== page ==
Sprouts are oxygen-rich, living foods but if you’re buying them from your supermarket, you’re most certainly overpaying – they are so easy and cheap to grow at home
You can sprout almost any grain, seed or bean you would ordinarily eat, and you can grow these tiny nutritional powerhouses in just a few days, on just a few inches of counter space for just a few pennies,
Here’s why you should do it
- Sprouting significantly amps up the nutritional profile of the underlying seed and the sprouts will generally have their highest concentration of nutrients after about a week.
- Sprouting also increases the protein content of the underlying seed, with some amino acids rising by as much as 30%.
- Sprouts contain a high number of living enzymes that help in the digestive process, contributing to the break down of food and the absorption of nutrients.
- The dietary fibre in sprouts can help you feel fuller for longer, plus it inhibits the release of the hormone ghrelin, commonly known as “the hunger hormone.” Ghrelin, which is produced in the stomach, is the hormone responsible for signalling to the brain that we need to eat.
- Sprouts are a great source of omega-3 and are abundant in antioxidants which help prevent premature ageing.
- The increased vitamin C content in sprouted seeds is what gives them their immune system boosting properties.
- Sprouting also increases the chlorophyll content which has a host of benefits including helping to detoxify the body and decreasing the risk of cancer.
Sprouting and soaking seeds, nuts, legumes and grains is actually an ancient piece of wisdom, left behind in the rush to make food into a mass-market commodity. In her book Nourishing Traditions, Sally Fallon tells us that the Chinese are to be credited for discovering the value of sprouted seeds and germinated legumes.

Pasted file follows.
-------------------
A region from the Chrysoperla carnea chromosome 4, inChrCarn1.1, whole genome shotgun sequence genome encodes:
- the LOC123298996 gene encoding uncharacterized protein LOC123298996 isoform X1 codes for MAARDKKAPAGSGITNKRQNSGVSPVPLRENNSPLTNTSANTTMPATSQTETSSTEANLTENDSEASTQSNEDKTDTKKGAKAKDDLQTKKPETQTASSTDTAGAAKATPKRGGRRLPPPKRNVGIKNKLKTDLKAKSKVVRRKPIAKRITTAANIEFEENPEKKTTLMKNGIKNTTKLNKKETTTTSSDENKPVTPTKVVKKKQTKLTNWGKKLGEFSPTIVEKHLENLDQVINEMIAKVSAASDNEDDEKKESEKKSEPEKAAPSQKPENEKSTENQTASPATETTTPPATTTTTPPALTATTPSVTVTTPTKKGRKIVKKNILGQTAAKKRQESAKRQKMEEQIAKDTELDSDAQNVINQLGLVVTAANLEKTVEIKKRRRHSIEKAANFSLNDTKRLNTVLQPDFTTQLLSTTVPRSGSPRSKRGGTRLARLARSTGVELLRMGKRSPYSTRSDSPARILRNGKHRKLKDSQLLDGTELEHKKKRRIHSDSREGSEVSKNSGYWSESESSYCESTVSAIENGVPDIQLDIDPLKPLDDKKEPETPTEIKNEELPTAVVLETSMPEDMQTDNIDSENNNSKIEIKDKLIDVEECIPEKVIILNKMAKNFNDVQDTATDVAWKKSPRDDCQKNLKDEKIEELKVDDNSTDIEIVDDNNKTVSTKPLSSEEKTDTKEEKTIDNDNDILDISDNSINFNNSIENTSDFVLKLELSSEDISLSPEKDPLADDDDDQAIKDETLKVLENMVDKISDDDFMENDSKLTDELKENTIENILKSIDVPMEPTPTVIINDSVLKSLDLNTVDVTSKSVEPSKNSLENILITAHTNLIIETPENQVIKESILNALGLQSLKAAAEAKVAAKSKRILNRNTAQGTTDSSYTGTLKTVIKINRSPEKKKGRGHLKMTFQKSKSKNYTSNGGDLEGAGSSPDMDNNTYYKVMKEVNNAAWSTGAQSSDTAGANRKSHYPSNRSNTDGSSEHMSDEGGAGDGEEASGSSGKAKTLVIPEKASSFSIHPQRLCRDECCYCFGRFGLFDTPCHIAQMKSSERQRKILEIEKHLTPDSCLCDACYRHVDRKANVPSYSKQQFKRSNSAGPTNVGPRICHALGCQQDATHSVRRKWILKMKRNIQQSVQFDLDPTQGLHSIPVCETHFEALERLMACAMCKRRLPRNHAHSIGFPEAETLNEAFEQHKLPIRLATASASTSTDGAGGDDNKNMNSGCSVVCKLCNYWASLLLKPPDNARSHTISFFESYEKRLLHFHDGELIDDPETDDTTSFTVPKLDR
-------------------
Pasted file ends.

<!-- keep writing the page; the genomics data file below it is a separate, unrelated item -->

“They carried mung beans on their ocean-going ships, sprouted them throughout their voyages and consumed them in sufficient quantities to prevent scurvy. The Chinese instinctively knew that an important factor missing in non-germinated seeds would be produced during the sprouting process – that substance is vitamin C.”
A bit about the science
Unsprouted nuts seeds, legumes and grains contain Phytic Acid and Enzyme Inhibitors
Phytic Acid In Plants: Phytates (phytic acid) are antioxidant compounds (particularly high in grains) that keep the seed safe until the right conditions are presented for germination.
Phytic Acid In Humans: Phytates can bind to minerals (magnesium, calcium, zinc, copper and iron) in our intestines, slowly blocking their absorption and carrying them out of the body.
Ruminants, such as cattle and sheep, are the only animals that can digest the phytic acid found in the cereal grasses that they eat. In humans, too much phytic acid can cause digestive issues and mineral deficiencies. This is something to consider if you are consuming a high amount of nuts, seeds, legumes and grains as part of your diet. Research has linked phytic acid consumption to anaemia, bone density loss, tooth decay, compromised immunity and inflammation.
Enzyme inhibitors In Plants: Enzyme inhibitors are useful to plants as they prevent the seed from sprouting too early.
Enzyme Inhibitors In Humans: Enzyme inhibitors found in unsprouted seeds can interfere with the activity of Trypsin – an enzyme produced in the pancreas which helps breakdown the many different types of proteins we consume.
Sprouting can significantly reduce phytic acid content and the biological activity of enzyme inhibitors
Here’s what you need to get started
With the right sprouting jar, it’s super easy.
Excellent drainage and ventilation is the key to success, and I’ve been using these Eschenfelder Glass Sprouting Jars for two years with consistently excellent results.